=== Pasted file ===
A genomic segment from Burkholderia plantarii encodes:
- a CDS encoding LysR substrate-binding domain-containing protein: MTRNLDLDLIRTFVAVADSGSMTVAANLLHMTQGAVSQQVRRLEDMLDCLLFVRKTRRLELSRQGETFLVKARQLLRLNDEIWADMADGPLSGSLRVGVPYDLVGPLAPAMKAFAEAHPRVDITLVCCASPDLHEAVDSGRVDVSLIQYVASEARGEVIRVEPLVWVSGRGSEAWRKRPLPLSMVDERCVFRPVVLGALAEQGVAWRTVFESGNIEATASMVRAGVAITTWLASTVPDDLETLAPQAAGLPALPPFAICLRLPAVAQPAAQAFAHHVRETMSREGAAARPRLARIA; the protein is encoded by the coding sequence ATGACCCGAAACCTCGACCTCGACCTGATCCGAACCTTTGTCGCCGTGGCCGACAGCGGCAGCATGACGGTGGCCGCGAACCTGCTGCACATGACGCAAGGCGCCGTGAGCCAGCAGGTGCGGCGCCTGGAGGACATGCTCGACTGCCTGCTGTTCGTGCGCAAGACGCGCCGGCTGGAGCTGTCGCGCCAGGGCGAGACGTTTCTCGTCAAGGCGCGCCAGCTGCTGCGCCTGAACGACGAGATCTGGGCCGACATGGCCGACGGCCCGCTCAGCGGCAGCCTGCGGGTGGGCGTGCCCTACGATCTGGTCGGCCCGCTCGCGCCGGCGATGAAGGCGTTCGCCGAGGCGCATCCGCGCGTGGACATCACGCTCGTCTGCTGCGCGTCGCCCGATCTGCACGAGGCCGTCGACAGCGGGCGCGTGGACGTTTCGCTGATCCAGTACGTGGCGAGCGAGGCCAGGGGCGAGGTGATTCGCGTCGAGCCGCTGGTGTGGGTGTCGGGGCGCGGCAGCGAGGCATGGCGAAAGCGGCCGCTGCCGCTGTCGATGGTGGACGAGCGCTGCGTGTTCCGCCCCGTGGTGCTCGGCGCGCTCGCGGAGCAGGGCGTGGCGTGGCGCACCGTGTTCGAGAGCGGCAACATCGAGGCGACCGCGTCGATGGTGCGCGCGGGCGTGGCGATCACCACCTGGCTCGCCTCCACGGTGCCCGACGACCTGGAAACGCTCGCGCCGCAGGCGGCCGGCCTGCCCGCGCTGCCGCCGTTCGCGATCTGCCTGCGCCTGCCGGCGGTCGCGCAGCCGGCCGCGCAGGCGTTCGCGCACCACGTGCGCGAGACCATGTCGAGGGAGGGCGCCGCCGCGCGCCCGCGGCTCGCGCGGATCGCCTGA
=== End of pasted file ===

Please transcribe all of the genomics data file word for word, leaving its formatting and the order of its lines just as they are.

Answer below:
A genomic segment from Burkholderia plantarii encodes:
- a CDS encoding LysR substrate-binding domain-containing protein: MTRNLDLDLIRTFVAVADSGSMTVAANLLHMTQGAVSQQVRRLEDMLDCLLFVRKTRRLELSRQGETFLVKARQLLRLNDEIWADMADGPLSGSLRVGVPYDLVGPLAPAMKAFAEAHPRVDITLVCCASPDLHEAVDSGRVDVSLIQYVASEARGEVIRVEPLVWVSGRGSEAWRKRPLPLSMVDERCVFRPVVLGALAEQGVAWRTVFESGNIEATASMVRAGVAITTWLASTVPDDLETLAPQAAGLPALPPFAICLRLPAVAQPAAQAFAHHVRETMSREGAAARPRLARIA; the protein is encoded by the coding sequence ATGACCCGAAACCTCGACCTCGACCTGATCCGAACCTTTGTCGCCGTGGCCGACAGCGGCAGCATGACGGTGGCCGCGAACCTGCTGCACATGACGCAAGGCGCCGTGAGCCAGCAGGTGCGGCGCCTGGAGGACATGCTCGACTGCCTGCTGTTCGTGCGCAAGACGCGCCGGCTGGAGCTGTCGCGCCAGGGCGAGACGTTTCTCGTCAAGGCGCGCCAGCTGCTGCGCCTGAACGACGAGATCTGGGCCGACATGGCCGACGGCCCGCTCAGCGGCAGCCTGCGGGTGGGCGTGCCCTACGATCTGGTCGGCCCGCTCGCGCCGGCGATGAAGGCGTTCGCCGAGGCGCATCCGCGCGTGGACATCACGCTCGTCTGCTGCGCGTCGCCCGATCTGCACGAGGCCGTCGACAGCGGGCGCGTGGACGTTTCGCTGATCCAGTACGTGGCGAGCGAGGCCAGGGGCGAGGTGATTCGCGTCGAGCCGCTGGTGTGGGTGTCGGGGCGCGGCAGCGAGGCATGGCGAAAGCGGCCGCTGCCGCTGTCGATGGTGGACGAGCGCTGCGTGTTCCGCCCCGTGGTGCTCGGCGCGCTCGCGGAGCAGGGCGTGGCGTGGCGCACCGTGTTCGAGAGCGGCAACATCGAGGCGACCGCGTCGATGGTGCGCGCGGGCGTGGCGATCACCACCTGGCTCGCCTCCACGGTGCCCGACGACCTGGAAACGCTCGCGCCGCAGGCGGCCGGCCTGCCCGCGCTGCCGCCGTTCGCGATCTGCCTGCGCCTGCCGGCGGTCGCGCAGCCGGCCGCGCAGGCGTTCGCGCACCACGTGCGCGAGACCATGTCGAGGGAGGGCGCCGCCGCGCGCCCGCGGCTCGCGCGGATCGCCTGA